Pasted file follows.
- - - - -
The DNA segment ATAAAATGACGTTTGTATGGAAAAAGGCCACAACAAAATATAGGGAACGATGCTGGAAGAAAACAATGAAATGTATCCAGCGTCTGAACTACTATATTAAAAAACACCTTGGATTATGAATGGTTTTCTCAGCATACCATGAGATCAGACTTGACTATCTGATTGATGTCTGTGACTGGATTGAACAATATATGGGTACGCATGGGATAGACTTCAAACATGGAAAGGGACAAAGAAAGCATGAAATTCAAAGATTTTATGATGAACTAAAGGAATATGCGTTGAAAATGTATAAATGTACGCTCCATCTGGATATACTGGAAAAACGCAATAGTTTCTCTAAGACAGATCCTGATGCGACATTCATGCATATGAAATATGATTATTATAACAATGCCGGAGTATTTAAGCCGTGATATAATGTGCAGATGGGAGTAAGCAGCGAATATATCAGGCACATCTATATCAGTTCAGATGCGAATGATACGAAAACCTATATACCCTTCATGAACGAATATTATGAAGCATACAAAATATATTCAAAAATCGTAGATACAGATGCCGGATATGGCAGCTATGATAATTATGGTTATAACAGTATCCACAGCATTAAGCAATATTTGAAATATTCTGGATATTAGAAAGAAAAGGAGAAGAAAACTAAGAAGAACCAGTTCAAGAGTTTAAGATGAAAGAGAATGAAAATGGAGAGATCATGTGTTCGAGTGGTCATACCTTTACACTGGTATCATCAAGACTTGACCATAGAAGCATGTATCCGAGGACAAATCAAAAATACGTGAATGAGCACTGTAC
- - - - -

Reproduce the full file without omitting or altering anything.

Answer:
The DNA segment ATAAAATGACGTTTGTATGGAAAAAGGCCACAACAAAATATAGGGAACGATGCTGGAAGAAAACAATGAAATGTATCCAGCGTCTGAACTACTATATTAAAAAACACCTTGGATTATGAATGGTTTTCTCAGCATACCATGAGATCAGACTTGACTATCTGATTGATGTCTGTGACTGGATTGAACAATATATGGGTACGCATGGGATAGACTTCAAACATGGAAAGGGACAAAGAAAGCATGAAATTCAAAGATTTTATGATGAACTAAAGGAATATGCGTTGAAAATGTATAAATGTACGCTCCATCTGGATATACTGGAAAAACGCAATAGTTTCTCTAAGACAGATCCTGATGCGACATTCATGCATATGAAATATGATTATTATAACAATGCCGGAGTATTTAAGCCGTGATATAATGTGCAGATGGGAGTAAGCAGCGAATATATCAGGCACATCTATATCAGTTCAGATGCGAATGATACGAAAACCTATATACCCTTCATGAACGAATATTATGAAGCATACAAAATATATTCAAAAATCGTAGATACAGATGCCGGATATGGCAGCTATGATAATTATGGTTATAACAGTATCCACAGCATTAAGCAATATTTGAAATATTCTGGATATTAGAAAGAAAAGGAGAAGAAAACTAAGAAGAACCAGTTCAAGAGTTTAAGATGAAAGAGAATGAAAATGGAGAGATCATGTGTTCGAGTGGTCATACCTTTACACTGGTATCATCAAGACTTGACCATAGAAGCATGTATCCGAGGACAAATCAAAAATACGTGAATGAGCACTGTAC